Finite and Infinite in Lucid2D

Lucid2D is Lucid with both time and space dimensions, as discussed in my last blog post. Program variables denote intensions that can be thought of as streams of arrays. Infinite streams of infinite arrays.

“But wait!” I hear you say. “It’s nice to write elegant equations defining the infinite array of all primes but what about the everyday working world? What about the array of midterm marks of my class? It’s finite! How do you work with that in Lucid2D?”

Not obvious. You can create an infinite array whose first elements are the midterm marks followed by infinitely many -99 values. Then set a variable N equal to the number of valid marks and (say) average the first N values of the array. But in what form to you read it in in the first place? We need a general input protocol that, obviously, doesn’t give -99 a special status.

This becomes more pressing if we’re inputting a finite number of finite arrays. In which case we need a whole stream of N’s.

As I mentioned when  we first tried to “add arrays” to Lucid we tried to find a simple algebra of finite vectors, matrices, etc but never succeeded. The algebra would be specially complex if you want ‘ragged’ arrays in which rows have different lengths (as mentioned above). It turned out that infinite arrays are mathematically simpler than finite ones.

Still, a language that can’t easily average a finite list of midterm grades is not much use. Eventually, we came up with a better solution.

The idea is to introduce a special value that works like -99 above but isn’t an actual number. The new object is eod, which stands for “end of data”. The object eod is not a number, (or a string or a boolean etc). It’s the value of a stream that has terminated. I think of it as the value read in (in UNIX) after you hit control-D.

The input convention is clear. A finite stream gets entered as an infinite one padded with eod’s. The output convention is also simple. When outputting a stream X, you (as usual) demand the values of X in order and output them. When the value returned is eod, you don’t produce anything, rather you terminate normally.

Lucid is based on an algebra: a set of values together with a set of operations on these values. If you extend the set of values, you have to extend the operations and say how they work if any of the operands are the new values.

Fortunately that’s simple for eod. The basic rule is that any data operation (like “+”) that is strict (needs all its arguments) returns eod if any of its arguments are eod. In other words

eod+1 = 4+eod = eod+eod = eod

For an operation like if-then-else that doesn’t need all its arguments, the first argument needed is sensitive on its own to eod:

if eod then 3 else 4 fi = eod

Otherwise it simply chooses between alternatives as usual:

if true then 3 else eod fi = 3

if false then 3 else eod fi = eod

if false then eod else eod fi = eod


false and eod = false

true and eod = eod

eod and eod = eod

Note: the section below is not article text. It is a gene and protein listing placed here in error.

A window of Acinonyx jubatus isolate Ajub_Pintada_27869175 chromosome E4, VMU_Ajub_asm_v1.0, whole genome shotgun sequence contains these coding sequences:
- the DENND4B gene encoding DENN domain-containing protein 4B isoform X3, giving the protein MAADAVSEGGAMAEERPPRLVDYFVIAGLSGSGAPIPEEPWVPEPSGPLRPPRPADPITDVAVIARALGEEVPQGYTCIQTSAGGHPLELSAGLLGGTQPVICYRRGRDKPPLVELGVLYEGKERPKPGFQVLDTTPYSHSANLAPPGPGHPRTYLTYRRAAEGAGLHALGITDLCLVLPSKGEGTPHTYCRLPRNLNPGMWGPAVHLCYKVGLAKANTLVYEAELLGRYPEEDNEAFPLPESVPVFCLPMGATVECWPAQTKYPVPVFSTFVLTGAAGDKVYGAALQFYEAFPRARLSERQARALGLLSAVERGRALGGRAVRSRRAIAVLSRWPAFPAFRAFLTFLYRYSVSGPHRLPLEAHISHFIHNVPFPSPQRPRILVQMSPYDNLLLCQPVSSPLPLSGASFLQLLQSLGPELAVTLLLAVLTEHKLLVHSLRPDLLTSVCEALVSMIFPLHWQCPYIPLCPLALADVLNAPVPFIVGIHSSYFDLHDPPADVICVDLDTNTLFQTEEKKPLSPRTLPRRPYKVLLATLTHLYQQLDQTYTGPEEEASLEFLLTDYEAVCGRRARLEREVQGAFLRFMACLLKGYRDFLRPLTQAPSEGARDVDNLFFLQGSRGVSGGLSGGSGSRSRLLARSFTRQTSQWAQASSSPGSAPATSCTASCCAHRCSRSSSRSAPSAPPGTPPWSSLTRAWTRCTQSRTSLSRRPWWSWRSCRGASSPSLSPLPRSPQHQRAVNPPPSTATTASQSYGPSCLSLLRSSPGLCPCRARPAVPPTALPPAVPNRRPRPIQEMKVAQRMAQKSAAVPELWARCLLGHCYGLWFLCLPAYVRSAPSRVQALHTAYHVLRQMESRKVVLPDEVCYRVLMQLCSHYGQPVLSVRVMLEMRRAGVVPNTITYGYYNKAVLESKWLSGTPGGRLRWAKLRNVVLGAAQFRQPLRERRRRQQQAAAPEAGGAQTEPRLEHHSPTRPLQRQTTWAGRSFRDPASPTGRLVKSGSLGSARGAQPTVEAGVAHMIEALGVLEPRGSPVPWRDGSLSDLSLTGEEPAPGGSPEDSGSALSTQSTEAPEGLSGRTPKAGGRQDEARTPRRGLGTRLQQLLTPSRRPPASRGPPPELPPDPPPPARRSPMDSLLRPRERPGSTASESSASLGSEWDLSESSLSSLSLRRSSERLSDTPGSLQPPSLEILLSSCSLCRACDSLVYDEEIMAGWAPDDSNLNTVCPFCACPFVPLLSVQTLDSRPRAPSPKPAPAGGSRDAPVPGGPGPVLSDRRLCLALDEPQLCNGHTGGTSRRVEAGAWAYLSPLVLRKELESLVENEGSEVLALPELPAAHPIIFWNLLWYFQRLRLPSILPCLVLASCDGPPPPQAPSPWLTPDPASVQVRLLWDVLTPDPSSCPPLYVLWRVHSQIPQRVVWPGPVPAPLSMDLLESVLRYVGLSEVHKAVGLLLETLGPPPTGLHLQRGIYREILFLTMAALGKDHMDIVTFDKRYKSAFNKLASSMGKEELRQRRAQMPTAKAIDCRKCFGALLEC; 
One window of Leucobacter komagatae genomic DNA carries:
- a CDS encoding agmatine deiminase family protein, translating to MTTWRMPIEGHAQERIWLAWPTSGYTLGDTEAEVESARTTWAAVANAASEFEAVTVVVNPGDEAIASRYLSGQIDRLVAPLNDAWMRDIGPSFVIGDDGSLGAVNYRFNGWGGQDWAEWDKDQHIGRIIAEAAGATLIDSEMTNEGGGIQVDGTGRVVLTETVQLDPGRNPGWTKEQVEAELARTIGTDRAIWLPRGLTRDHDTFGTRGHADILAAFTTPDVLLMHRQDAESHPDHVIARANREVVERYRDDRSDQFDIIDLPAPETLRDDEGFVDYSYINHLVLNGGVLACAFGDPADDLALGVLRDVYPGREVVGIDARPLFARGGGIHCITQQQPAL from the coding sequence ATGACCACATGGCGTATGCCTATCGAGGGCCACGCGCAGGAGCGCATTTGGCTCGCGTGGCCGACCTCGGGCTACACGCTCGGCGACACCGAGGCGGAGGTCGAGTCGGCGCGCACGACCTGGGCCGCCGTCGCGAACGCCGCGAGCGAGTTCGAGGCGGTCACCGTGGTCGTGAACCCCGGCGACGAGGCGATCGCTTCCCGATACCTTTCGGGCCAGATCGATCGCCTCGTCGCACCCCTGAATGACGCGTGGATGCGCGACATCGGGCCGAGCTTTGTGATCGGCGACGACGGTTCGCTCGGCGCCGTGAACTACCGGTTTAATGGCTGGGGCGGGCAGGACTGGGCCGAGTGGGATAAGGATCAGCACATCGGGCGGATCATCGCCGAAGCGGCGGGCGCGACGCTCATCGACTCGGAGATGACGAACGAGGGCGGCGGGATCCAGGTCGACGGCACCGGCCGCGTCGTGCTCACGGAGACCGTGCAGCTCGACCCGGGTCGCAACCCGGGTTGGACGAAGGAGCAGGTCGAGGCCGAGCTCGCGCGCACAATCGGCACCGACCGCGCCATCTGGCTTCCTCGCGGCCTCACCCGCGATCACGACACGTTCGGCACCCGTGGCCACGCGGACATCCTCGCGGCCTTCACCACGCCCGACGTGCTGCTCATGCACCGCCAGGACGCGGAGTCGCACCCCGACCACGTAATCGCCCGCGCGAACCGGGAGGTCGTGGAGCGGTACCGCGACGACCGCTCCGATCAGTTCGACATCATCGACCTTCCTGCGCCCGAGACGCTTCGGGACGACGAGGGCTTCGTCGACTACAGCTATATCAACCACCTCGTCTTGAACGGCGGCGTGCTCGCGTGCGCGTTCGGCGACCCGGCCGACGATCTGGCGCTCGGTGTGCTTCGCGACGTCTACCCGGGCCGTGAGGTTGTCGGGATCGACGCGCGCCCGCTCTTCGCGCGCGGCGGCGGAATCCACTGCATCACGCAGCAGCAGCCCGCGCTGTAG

As for the space and time Lucid operations, they aren’t affected. For example, the value of next X at time t is still the value of X at time t+1 – whether or not this value is eod. So if we’ve written an eductive interpreter, the only part that needs changing is the part that evaluates data operations.

For strict operations, the rule (above) is simple. For if-then-else-fi we first evaluate the test; if it is eod, we return eod. Otherwise we evaluate and return the chosen alternative. Similarly, to evaluate an and expression we evaluate the first operand and return eod if that value is eod. Otherwise, we evaluate the second operand and return this value.

To conclude let’s consider the midterm grades problem. Suppose that we input the stream (a stream, rather than an array) of grades as G, padded with eod’s as above. Let’s say G is

56, 79, 66, 85, eod, eod, eod, …

(it’s a small class).

First we define a running sum

S = first G fby S + next G

so that S is

56, 135, 201, 286, eod, eod, eod, …

Notice that S is also ‘really’ a finite stream of the same length. Yet its definition doesn’t take finiteness into account. When the next value of S is computed by increasing it by the next value of G, and this next value is eod, the resulting value of S is also eod.

Now we define a counter and form the running average A:

N = 1 fby N+1

A = S/N

so that A is

56, 67.5, 67, 71.5, eod, eod, eod, …

(because eod/5 etc is eod).

All we need is the last value of A; the value when the next value is eod. At the moment we can’t  do this because we can’t test for eod. The comparison X eq eod returns eod, because eq is a strict data operation.

We need a primitive that can gaze on eod without being turned to eod. We call it iseod and iseod X returns true if X is eod, false otherwise. Then we can define last as

last(X) = X asa iseod next X

and what we want is last(A). However that’s all we want, so if we ask for

last(A) fby eod

we get one number and a normal termination, as desired. More eloquently, if

just(Y) = first Y fby eod

our output is just(last(A)).

There’s more interesting operators like last that can be defined with eod and iseod. Also, what about intensions that are finite in space as well as time? I’ll talk about these next time.

Finally, you know how this post has to end.



About Bill Wadge

I am a retired Professor in Computer Science at UVic.
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